Does problems like this also affect the “My Book Pro” series?
yes, thats my understanding as well… Once you encrypt your WD harddrive its fully encrypted and if the hard drive or its enclosure fail then your harddrive is stuck in a locked state forever… but I still dont entirely understand how a harddrive enclosure failing means the whole harddrive cant be used again? like why cant you just swap your working harddrive into a new enclosure?? on a sidenote i didnt even know enclosures on their own can fail…
The enclosure holds the little piece of computer code that runs the mirroring and small amount of software that you can access on the drive. (e.g. the web gui).
The linked piece tells you that the enclosure holds a master key which has encrypted the drives. The drives are permanently encrypted regardless of whether you have told the drives to be or not. All you are doing when you set a master password and “tell” the drives to be encrypted is you are encrypting the master key - thereby ensuring that no one can hack the drive enclosure and retrieve the key and then decrypt the drives. Therefore, the drives are always encrypted and if there is a failure with the enclosure then you need to find out a way to get that key and somehow use that master key to decrypt the drives.
I am so happy that I stumbled across this article while looking for something entirely different ! I shall be dumping my HD book duo immediately (after having carefully taken everything off and put it somewhere that I know I can get into regardless of enclosure hardware failure !!). Well done @jtech !
i am pretty sure wdc externals use soem kind of encryption, and it is on the board from usb to sata, i tested it myself with a wdc my book 4tb, i trowed up som random stuff, then connected it direcly to pc and hdd was empty, wdc hides something reguarding this shitty protection , they dont want users to save their data
Is there any news on this topic? It seems as if is a big Topic for many users.
I am currently struggeling with a very similar problem. I disassembled a MyBook 4TB to put it into my PC housing (wanted to get rid of the case on my desk) and no data was shown. Windows asked me to initialize the HDD and I did so. Now it seems my data is neither visible in my PC nor if I mount it back into the WD case :-o (Drive doesn’t show in the explorer)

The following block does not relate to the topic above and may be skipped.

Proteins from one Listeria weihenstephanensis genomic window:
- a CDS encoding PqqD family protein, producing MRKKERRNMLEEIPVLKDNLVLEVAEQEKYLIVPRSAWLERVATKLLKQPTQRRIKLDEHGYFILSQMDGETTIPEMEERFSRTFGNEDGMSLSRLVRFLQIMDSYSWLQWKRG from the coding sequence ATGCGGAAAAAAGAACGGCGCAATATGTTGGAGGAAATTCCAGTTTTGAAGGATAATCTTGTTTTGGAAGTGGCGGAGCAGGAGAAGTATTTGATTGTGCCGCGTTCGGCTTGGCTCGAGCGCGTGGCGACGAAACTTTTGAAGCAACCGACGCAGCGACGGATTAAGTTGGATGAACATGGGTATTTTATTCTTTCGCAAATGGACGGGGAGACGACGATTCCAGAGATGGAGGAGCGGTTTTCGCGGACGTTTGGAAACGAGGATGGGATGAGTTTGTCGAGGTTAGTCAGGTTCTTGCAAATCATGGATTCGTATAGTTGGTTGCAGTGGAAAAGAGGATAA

Did anyone manage to gain Access again to their data ?
Thanks for the informative posts. I was looking for a couple of good quality external USB drives to expand a couple of MyCloud drives via the USB port. My older WD 2TB Elements drives have always worked well, sleep when not in use, etc., so I thought a new 4, 6, or 8TB WD MyBook would be a good choice.
Note to WD, if they ever monitor these forums: CHOICE is good. If I want an encrypted drive that can never be read by any other hardware, so be it, but I do not. If the box fails, I want to be able to connect SATA power and data cables to the bare drive, or put it in a generic or other box, and be able to access the data just as if it were in the original WD drive.
The idea of a backup is to provide the most security from data loss, not to prevent a user from using your drive in another housing. Simply letting the end user choose settings which saves data in an unencrypted, Windows-readable format would be great, but instead you handicap your equipment with this ridiculous “feature” that makes any backup capabilities of this drive worthless if the housing fails.
I won’t be buying any more of your external drives because of this. Glad I found out ahead of time.
That’s not the point, which is the way WD has applied the encryption without providing the customer the means to recover his/her data. Windows allows the user to encrypt data but it is an optional feature. Forcing encryption with no means of recovery, as WD does, is very poorly thought out.
You might hang onto the drives. You could reformat them and use them as normal drives, could you not?
You can but you can’t recover the data. You’d have to reformat, losing all your data.
Is this really still relevant today ? Does the My Book duo 16TB (WDBLWE0160JCH-EESN) really still encrypt all the data in RAID1, without the user explicitly enabling encryption ? Encryption can not be turned off ? There was never a firmware update to fix this ?
I’ve seen that there are two manuals in the download sections. One is marked with “Unser manual (PDF)(unencrypted drives)”. Unfortunatelly I didn’t notice any difference between the manuals that we explicitly state, that enryption is/can be disabled on certain models of this disk. Also, there are just different sizes of the My Book duo listed, there are no models listed with any indication that they have disabled encryption for good.